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‘We Don’t Reveal Our Real Selves’

Express News Service

It is impossible to put Nawazuddin Siddiqui in a box. Romance, action, drama, comedy—he has done it all. And now with his latest role as Laila in Heropanti 2, the actor has added eccentric cybercriminal to his eclectic repertoire. Sporting a mohawk and a funky blazer with way too many buttons on one side, Laila’s laugh has an eerie rhythm that mirrors one of cinema’s most iconic villains—the Joker.

“Two years ago, I wanted to do only romantic movies. Hence, I did romantic movies. That phase is now over. Now my mind keeps fluctuating. I feel like playing weird and absurd characters. I loved my role in Heropanti 2. I’ve always wanted to play such a role from my theater days,” the actor says.

The film that also stars Tiger Shroff and Tara Sutaria hit the cinemas late last month. Siddiqui started his career in Bollywood with bit roles in films like John Mathew Mathan’s Sarfarosh, Rajkumar Hirani’s Munnabhai MBBS, and Ram Gopal Varma’s Shool. His first big gig happened with Sujoy Ghosh’s Kahaani (2012), where he played the archetypal short-tempered but intelligent police officer, Khan.

He has since, in the last two decades, taken up numerous striking roles—conventional and unconventional—thereby creating a fanbase for himself. Some of his memorable films include Gangs of Wasseypur, The Lunchbox, Manjhi—The Mountain Man, Kick, Bajrangi Bhaijaan, and Manto. He also headlined Anurag Kashyap’s Emmy-nominated crime thriller series Sacred Games with the character of Ganesh Gaitonde.

The 47-year-old actor wants to explore the different faces and personalities of the human mind. “Everyone has two images—one personal and the other public. We are all hypocrites. We don’t reveal our real images to people. If you observe people quietly and silently, each one tells a different story. They have insecurities. I want to work on such complex real-life characters,” he says.

A poster of Heropanti 2

Siddiqui’s film and character choices have evidently paid off, as the grandeur of his new home in the Mumbai suburbs attests. But the lavish lifestyle does little for the UP boy from Muzaffarnagar who is still there under all those layers of glitz and glamour.

“I never dream of building a big house for myself. When I shifted there, I was sleeping in a big room but could not sleep peacefully, so I moved my bed to a smaller room. I sleep well there. I realized that my status is such that I can stay in a small room,” he says, adding, “All the money and success have not changed me. I don’t think I will change as a person. I could have changed perhaps if I was younger, say 25 years ago. Now there is no such scope for me.”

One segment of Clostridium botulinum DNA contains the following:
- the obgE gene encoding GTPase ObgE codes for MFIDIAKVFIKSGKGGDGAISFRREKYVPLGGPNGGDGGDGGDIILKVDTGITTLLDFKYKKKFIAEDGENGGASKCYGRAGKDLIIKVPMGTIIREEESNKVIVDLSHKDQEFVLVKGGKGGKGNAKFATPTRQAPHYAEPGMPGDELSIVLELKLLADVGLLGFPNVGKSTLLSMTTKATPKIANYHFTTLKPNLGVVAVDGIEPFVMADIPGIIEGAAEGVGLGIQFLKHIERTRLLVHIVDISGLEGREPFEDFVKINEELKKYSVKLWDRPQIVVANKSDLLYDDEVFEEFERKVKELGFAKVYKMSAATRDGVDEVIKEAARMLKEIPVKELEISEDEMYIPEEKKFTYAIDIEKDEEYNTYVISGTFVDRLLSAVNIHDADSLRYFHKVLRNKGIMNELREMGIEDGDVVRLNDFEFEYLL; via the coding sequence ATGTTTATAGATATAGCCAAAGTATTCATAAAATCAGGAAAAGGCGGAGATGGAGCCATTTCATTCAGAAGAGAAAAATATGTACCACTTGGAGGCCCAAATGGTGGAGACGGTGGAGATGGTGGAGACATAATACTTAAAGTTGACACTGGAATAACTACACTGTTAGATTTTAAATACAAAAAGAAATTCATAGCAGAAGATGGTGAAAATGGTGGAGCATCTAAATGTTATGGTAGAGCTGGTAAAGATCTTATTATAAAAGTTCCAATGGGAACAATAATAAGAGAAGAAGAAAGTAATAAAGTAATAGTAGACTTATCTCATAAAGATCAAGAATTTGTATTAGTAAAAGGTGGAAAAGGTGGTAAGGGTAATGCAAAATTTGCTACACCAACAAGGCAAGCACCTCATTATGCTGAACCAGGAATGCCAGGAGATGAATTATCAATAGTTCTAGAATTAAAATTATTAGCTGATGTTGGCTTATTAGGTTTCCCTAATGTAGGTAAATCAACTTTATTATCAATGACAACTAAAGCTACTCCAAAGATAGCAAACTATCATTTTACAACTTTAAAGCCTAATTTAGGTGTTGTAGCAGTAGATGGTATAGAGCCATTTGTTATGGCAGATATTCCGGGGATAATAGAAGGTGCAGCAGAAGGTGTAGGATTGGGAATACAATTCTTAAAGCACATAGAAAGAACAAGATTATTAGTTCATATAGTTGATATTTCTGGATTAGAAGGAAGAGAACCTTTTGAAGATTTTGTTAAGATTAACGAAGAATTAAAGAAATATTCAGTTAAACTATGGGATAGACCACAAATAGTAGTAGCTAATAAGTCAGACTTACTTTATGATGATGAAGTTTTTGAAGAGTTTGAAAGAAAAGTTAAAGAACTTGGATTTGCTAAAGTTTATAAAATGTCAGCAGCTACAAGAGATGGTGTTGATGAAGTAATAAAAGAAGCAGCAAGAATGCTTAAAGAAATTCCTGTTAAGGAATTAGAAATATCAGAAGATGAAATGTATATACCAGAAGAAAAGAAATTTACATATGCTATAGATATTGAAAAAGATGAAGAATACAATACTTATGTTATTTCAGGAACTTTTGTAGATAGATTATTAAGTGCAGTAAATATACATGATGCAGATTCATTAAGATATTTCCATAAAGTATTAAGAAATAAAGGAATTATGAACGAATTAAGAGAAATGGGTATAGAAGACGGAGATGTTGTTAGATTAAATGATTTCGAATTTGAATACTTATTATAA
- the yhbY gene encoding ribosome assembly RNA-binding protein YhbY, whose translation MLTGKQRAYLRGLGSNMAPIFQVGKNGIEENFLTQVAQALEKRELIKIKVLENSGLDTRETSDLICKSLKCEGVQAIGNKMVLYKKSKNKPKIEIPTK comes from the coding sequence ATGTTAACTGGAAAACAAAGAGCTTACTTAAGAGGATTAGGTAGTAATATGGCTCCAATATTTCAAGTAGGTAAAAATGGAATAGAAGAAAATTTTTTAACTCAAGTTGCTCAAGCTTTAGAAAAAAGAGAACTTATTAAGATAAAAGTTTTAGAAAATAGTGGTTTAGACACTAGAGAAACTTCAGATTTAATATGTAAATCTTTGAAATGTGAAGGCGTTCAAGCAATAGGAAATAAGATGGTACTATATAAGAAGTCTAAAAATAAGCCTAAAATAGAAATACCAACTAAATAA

After achieving success in the film biz, Siddiqui—whose stint in acting started in the auditorium of Delhi’s National School of Drama (NSD)—says he does not care for luxuries in life. “What is luxury? It is nothing but temptation and I was never drawn towards it. I tried out fads like wearing branded clothes and shoes, but usually ended up leaving the house wearing my brother’s shoes,” he laughs.

What the actor does care about, however, is finding and landing great, one-of-a-kind roles. And to crack the unpredictability of the business of cinema, he seems to have made himself equally unpredictable, which keeps him from being insecure as an artiste.

“I am a very secure actor and that’s because I am getting such good roles. When I passed out from NSD, I had dream that I would do small but important roles even if they are on TV. And here I am, getting to play wonderful roles in films—Manto, Bal Thackeray. My acting in Serious Men is getting recognized at prestigious film festivals. What more can I ask for?” he asks, adding, “I become insecure only in front of child actors. Whenever they perform on screen, they bring out real emotions. They have no dual personalities. They are the same off-screen and on-screen. They always speak the truth.”

Siddiqui is currently working on an offbeat film exclusively for the “festival circuit”, and began writing the script himself. “It is based on the life experiences of various actors I met during my theater days. But I don’t think it will be appreciated commercially, so I will be releasing it at film festivals. I will be playing the pivotal character, but I am still looking for a director. After three months I got writer’s block, so now I have hired a writer to do the job,” the actor admits.

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